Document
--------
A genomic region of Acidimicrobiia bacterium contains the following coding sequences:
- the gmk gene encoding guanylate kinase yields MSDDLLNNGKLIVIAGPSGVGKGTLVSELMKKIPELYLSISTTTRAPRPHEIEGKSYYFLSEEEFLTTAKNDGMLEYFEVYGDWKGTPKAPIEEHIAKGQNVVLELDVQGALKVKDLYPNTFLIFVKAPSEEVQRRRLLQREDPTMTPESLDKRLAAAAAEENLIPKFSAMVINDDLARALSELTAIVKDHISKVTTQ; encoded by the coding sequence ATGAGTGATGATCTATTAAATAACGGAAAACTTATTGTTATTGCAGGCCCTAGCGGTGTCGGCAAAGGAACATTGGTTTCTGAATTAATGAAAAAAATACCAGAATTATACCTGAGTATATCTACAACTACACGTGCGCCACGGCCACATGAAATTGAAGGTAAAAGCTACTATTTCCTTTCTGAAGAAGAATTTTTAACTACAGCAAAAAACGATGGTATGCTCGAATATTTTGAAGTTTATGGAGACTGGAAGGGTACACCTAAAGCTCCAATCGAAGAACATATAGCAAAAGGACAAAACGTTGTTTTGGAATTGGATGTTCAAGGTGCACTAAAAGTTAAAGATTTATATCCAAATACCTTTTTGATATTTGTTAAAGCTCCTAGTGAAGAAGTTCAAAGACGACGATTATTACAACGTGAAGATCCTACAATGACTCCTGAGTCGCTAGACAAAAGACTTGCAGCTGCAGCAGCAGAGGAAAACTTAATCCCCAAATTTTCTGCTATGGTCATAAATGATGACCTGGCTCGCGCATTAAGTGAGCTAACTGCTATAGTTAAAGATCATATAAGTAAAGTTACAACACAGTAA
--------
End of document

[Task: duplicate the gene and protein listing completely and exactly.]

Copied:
A genomic region of Acidimicrobiia bacterium contains the following coding sequences:
- the gmk gene encoding guanylate kinase yields MSDDLLNNGKLIVIAGPSGVGKGTLVSELMKKIPELYLSISTTTRAPRPHEIEGKSYYFLSEEEFLTTAKNDGMLEYFEVYGDWKGTPKAPIEEHIAKGQNVVLELDVQGALKVKDLYPNTFLIFVKAPSEEVQRRRLLQREDPTMTPESLDKRLAAAAAEENLIPKFSAMVINDDLARALSELTAIVKDHISKVTTQ; encoded by the coding sequence ATGAGTGATGATCTATTAAATAACGGAAAACTTATTGTTATTGCAGGCCCTAGCGGTGTCGGCAAAGGAACATTGGTTTCTGAATTAATGAAAAAAATACCAGAATTATACCTGAGTATATCTACAACTACACGTGCGCCACGGCCACATGAAATTGAAGGTAAAAGCTACTATTTCCTTTCTGAAGAAGAATTTTTAACTACAGCAAAAAACGATGGTATGCTCGAATATTTTGAAGTTTATGGAGACTGGAAGGGTACACCTAAAGCTCCAATCGAAGAACATATAGCAAAAGGACAAAACGTTGTTTTGGAATTGGATGTTCAAGGTGCACTAAAAGTTAAAGATTTATATCCAAATACCTTTTTGATATTTGTTAAAGCTCCTAGTGAAGAAGTTCAAAGACGACGATTATTACAACGTGAAGATCCTACAATGACTCCTGAGTCGCTAGACAAAAGACTTGCAGCTGCAGCAGCAGAGGAAAACTTAATCCCCAAATTTTCTGCTATGGTCATAAATGATGACCTGGCTCGCGCATTAAGTGAGCTAACTGCTATAGTTAAAGATCATATAAGTAAAGTTACAACACAGTAA